The Level-of-Comfort Edition Monday, March 2, 2020

These iPhone Apps Know How You'll Spend And Save Money — Even Before You Do, by Greg Iacurci, CNBC

Now, financial firms are working to build second-generation services that automate even more of everyday financial decisions, making the process easier and more hands-off, especially for those who have a hard time budgeting, said Arielle O'Shea, a banking specialist at NerdWallet.

"If you're financially comfortable, you don't have to count [your] dollars," O'Shea said. "These apps are trying to bring that level of comfort to everyone."

Apple CEO Tim Cook Said The Trump Administration Directly Intervened To Help The iPhone Maker Break Into India, by Isobel Asher Hamilton, Business Insider

Tim Cook told Fox Business that local laws forcing it to partner with a local retailer is what prevented it entering the market for so long.

"I see India as a huge opportunity for us, for years we could not enter there unless we entered there with a partner [...] and we did not want to do that, we wanted to maintain control of our brand and so forth," he said.

Apple will no longer have to find a partner as, according to Cook, the Trump administration lobbied on Apple's behalf.


These Psychological Tips Will Stop You From Checking Your Email All The Damn Time, by Nir Eyal, The Next Web

I’d stopped charging my phone by my bed for some time, so that was no longer a problem. But to go a step further, I turned off email notifications on my phone. Not seeing the red jewel hovering over the Gmail app icon on my phone would reduce the temptation, or so I thought.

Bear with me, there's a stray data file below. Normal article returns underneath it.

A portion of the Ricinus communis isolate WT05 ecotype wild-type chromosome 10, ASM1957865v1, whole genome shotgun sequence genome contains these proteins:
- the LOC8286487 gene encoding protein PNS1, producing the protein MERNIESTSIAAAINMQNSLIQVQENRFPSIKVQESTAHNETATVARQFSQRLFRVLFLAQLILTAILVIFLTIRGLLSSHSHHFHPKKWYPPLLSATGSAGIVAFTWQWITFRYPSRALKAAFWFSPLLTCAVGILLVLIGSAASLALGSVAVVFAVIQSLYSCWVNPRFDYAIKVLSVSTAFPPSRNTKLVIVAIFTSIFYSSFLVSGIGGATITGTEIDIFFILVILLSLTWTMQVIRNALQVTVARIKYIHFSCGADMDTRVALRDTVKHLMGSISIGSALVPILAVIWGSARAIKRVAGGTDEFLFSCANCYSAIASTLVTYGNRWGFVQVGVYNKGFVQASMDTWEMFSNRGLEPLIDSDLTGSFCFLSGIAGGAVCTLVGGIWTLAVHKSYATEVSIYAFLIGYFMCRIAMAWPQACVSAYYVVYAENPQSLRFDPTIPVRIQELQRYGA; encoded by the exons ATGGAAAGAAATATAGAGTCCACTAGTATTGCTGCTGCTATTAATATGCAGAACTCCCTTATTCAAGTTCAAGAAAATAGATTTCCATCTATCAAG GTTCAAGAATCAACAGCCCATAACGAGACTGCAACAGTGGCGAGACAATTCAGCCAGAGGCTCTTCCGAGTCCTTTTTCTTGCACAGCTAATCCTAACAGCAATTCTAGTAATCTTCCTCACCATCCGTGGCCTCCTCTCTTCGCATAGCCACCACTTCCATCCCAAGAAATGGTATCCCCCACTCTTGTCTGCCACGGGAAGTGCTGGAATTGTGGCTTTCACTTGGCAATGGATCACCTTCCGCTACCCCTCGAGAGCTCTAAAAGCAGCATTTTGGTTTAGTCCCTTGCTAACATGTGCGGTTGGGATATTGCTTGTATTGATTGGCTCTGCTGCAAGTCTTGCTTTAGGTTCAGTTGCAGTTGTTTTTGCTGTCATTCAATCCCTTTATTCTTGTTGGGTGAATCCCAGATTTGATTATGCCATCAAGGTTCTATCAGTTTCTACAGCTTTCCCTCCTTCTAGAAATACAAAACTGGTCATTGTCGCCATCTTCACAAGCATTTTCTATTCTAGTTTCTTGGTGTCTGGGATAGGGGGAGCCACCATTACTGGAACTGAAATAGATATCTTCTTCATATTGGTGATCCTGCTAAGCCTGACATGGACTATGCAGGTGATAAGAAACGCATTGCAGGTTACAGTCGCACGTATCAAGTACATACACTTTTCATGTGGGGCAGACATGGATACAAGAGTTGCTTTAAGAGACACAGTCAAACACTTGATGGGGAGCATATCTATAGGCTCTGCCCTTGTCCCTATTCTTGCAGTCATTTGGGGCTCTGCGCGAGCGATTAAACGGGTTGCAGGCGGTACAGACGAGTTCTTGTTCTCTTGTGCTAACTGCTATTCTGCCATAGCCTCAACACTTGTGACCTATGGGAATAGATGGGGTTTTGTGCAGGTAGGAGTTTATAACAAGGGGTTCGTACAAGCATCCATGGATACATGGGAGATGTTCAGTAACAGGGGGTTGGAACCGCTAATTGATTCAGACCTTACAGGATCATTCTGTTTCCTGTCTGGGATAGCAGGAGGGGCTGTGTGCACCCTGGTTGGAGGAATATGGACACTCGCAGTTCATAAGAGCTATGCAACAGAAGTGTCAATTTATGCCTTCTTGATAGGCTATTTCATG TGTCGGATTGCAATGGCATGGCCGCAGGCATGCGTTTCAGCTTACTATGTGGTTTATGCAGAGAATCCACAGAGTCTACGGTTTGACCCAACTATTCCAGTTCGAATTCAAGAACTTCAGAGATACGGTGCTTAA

Unfortunately, that idea backfired. The app icon was still on the home screen, implicitly telling me what to do every time I used my phone. “Open me! I have something special for you!” it seemed to scream.

Although I can’t kill the email app on my iPhone completely (Apple doesn’t allow it), I did the next best thing. I buried it.


Why The Success Of The New York Times May Be Bad News For Journalism, by Ben Smith, New York Times

“The New York Times is going to basically be a monopoly,’’ predicted Jim VandeHei, the founder of Axios, which started in 2016 with plans to sell digital subscriptions but has yet to do so. “The Times will get bigger and the niche will get nichier, and nothing else will survive.”

Janice Min, the editor who created Us Weekly and reinvented The Hollywood Reporter, said the Times’s broadening content mix poses a formidable obstacle for other digital subscription businesses.

“Because we’re talking about the publishing business, it’s all still kind of sad, but in this parallel universe people talk about The New York Times in the way people in Hollywood talk about Netflix,” Ms. Min said. “It’s the tail that wags the dog, and it’s also the dog.”

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Sputtering air-con. Blinking cursor. Inmobile mouse. Hands on keybaord, and nothing in my brain. Good night. Thanks for reading.